Daylight saving: 5 things you need to know about smoke and CO alarms

Officials are reminding us to replace the batteries in our smoke and carbon monoxide (CO) alarms

Daylight saving time begins this weekend, with most Canadians setting their clocks ahead early Sunday.

As always, officials are using the moment to remind us it is a good time to replace the batteries in our smoke and carbon monoxide (CO) alarms.

Aside from battery maintenance, here are five things every homeowner should know about these life-saving devices:

1. Smoke and CO alarms don’t last forever

The average smoke alarm should be replaced every 10 years. CO alarms can last between seven and 10 years, according to Kidde Canada, a subsidiary of the world’s largest manufacturer of fire safety products.

Over time, internal sensors lose sensitively due to air contaminants and dust buildup.

“There’s very low awareness about this,” says Kidde spokeswoman Sharon Cooksey.

Every alarm should have its date of manufacture displayed on the back. But if it doesn’t, take a close look at the colour of its plastic cover. If it’s tan, brown or grey, chances are the device is due for replacement, Cooksey says.

For those seeking a low-maintenance replacement, some manufacturers offer alarms with sealed, 10-year batteries. They are more expensive than regular alarms, but the cost of replacement batteries is typically covered over the life of the product.

These long-term alarms typically emit an end-of-life chirp sequence when they are ready for replacement.

2. Carbon monoxide poisoning can fool you

In the initial stages, the symptoms of carbon monoxide poisoning can mimic those of influenza. Headaches, nausea, dizziness and fatigue are all signs of CO poisoning — and the flu.

Without a properly functioning CO alarm, making the right call could be difficult.

Among the main sources of carbon monoxide are malfunctioning, non-electric heating and cooking devices — and portable generators brought indoors during power outages.

“When people think they’re sick, they want to sleep it off,” says Cooksey. “But you can’t sleep off carbon monoxide poisoning.”

3. Not all smoke detectors are created equal

There are two basic types of smoke detector: photoelectric and ionization. Both are good at detecting fires.

However, photoelectric devices are particularly adept at detecting slow-burning, smouldering fires, while the ionization models are quicker at detecting fast-flaming fires, like cooking fires.

That’s why it’s better to have a photoelectric alarm in or near the kitchen, because it is less likely to go off every time you make toast.

4. Smoke and CO alarms are getting smarter

Like virtually every home appliance, newer smoke and CO alarms offer tech-savvy consumers some nifty options.

Some manufacturers offer alarms that are interconnected, which means that once one alarm sounds, the others in the home automatically do too.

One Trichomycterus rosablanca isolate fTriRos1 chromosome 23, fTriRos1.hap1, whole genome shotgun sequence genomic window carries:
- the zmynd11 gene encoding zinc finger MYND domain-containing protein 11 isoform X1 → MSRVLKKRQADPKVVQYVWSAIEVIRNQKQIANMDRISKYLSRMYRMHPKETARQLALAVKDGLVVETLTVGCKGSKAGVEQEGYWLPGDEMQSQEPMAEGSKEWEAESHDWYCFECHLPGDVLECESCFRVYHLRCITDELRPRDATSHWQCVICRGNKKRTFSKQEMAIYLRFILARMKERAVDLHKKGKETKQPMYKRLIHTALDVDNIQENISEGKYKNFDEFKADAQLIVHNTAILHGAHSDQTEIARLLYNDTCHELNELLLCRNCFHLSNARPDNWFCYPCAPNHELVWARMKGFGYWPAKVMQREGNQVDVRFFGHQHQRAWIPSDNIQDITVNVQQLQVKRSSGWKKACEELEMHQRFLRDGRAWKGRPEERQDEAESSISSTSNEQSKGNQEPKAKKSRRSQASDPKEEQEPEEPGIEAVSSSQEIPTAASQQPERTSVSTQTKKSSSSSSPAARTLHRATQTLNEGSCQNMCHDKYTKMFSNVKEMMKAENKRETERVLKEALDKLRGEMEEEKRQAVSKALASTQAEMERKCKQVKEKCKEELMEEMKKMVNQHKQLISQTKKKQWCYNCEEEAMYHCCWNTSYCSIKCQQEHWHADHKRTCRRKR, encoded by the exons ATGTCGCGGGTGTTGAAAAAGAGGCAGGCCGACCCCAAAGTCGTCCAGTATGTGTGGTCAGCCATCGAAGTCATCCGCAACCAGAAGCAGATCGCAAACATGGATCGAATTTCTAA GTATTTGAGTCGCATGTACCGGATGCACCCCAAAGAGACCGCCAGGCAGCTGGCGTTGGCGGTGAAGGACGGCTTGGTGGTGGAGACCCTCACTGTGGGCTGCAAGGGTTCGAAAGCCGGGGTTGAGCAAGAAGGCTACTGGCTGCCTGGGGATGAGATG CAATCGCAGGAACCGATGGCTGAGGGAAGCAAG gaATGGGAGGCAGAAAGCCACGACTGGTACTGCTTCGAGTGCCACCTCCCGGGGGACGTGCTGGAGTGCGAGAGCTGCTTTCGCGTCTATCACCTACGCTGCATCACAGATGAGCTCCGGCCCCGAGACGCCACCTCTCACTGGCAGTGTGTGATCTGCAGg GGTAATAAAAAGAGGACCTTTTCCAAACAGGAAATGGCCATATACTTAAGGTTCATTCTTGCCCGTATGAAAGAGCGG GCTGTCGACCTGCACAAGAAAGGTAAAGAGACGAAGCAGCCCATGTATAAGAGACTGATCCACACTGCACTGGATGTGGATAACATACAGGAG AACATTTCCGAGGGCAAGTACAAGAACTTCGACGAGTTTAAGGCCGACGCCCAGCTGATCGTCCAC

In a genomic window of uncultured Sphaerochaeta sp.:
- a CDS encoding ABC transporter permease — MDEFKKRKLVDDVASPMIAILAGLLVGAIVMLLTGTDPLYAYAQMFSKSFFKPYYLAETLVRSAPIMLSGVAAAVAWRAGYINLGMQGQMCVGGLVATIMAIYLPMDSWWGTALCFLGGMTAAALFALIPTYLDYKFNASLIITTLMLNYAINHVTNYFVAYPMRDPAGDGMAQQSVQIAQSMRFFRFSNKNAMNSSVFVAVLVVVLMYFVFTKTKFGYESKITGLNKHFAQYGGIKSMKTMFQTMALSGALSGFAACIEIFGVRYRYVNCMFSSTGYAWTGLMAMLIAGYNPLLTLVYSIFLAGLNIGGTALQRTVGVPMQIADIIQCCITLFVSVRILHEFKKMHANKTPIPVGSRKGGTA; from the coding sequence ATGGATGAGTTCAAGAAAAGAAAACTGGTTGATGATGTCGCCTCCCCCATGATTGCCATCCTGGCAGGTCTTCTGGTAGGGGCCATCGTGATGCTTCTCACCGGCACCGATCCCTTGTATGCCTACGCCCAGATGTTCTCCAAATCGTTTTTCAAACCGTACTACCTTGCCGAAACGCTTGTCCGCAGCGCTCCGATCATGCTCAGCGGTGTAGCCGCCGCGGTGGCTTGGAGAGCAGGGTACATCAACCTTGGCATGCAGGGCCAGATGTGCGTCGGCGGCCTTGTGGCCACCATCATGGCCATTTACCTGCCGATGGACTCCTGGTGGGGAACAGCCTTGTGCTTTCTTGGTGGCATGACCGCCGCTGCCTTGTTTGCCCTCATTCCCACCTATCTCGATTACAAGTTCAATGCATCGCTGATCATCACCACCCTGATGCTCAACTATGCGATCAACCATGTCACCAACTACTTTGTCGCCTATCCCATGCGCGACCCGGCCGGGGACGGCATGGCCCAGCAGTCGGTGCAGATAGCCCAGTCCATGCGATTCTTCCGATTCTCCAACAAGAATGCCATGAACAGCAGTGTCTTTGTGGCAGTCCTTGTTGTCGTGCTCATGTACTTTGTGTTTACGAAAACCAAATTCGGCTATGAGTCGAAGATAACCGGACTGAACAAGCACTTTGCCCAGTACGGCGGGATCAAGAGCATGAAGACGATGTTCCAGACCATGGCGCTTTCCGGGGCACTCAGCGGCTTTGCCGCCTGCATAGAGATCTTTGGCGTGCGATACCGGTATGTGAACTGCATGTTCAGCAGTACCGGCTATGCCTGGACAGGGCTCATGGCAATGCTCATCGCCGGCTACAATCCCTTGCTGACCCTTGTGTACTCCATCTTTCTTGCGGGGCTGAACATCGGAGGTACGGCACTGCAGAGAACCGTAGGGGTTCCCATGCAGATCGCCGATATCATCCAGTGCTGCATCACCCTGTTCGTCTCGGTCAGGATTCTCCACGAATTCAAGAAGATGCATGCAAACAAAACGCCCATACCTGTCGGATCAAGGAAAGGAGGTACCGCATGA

This can be particularly useful if there are detectors in the basement, where they might not be heard when everyone is asleep upstairs.

There are also combination smoke/CO alarms and advanced units that can send emergency texts or emails through a WiFi setup.

5. Carbon monoxide alarms have their place

Carbon monoxide detectors should be installed on each level of your home in areas where there is good air circulation. A corner along the ceiling is a bad option.

Homes with non-electric furnaces should have a CO detector in the basement. And if there’s only one detector for the bedroom area, it should be placed in a central location where everyone can hear it.

The Canadian Press

Like us on Facebook and follow us on Twitter.

Just Posted

A funny thing happened on the way to the election

Someone has been putting out deliberately silley campaign signs in Langley

VIDEO: This is what buying legal pot in B.C. looks like

Take a look inside B.C.’s first and only legal pot shop located in Kamloops

VIDEO: Fire crew mopping up workshop fire near Golden Ears Bridge

Structure fire at 208 and 102B sending plumes of black smoke into air above Walnut Grove

Two Giants picked to play against Russia

Two of Langley’s junior hockey players will be part of the six-game Canada Russia Series next month.

VIDEO: Tributes for the man known as the “Mormon Giant”

Langley champion professional wrestler passes away

Mellow opening to B.C.’s only legal pot shop

About five people lined up early for the opening of the BC Cannabis Store in Kamloops.

Man on scooter seriously injured in Surrey crash, police say

Police say alcohol, drugs, and speed have been ruled out as contributing factors in the crash

Great British Columbia ShakeOut earthquake drill reminder

Don’t miss the opportunity to participate in the Great ShakeOut

Jagmeet Singh says marijuana pardons are not enough

Trudeau government will streamline pardon process for Canadians convicted of simple possession of marijuana in the past

BC Ferries begins taking debit in two-month pilot project

Company is giving customers option to use Interac on two-month trial on select vessels

Caregivers banned from smoking, growing cannabis around children-in-care: MCFD

Ministry has limited cannabis use for caregivers, stating it may “pose a risk to children and youth.”

Cheaper strains sell out within minutes on online BC Cannabis Store

Province says new strains will become available in the coming months

Only 40% of B.C. car dealerships have electric cars available: report

Researchers found buyers frustrated at the lack of options

Most Read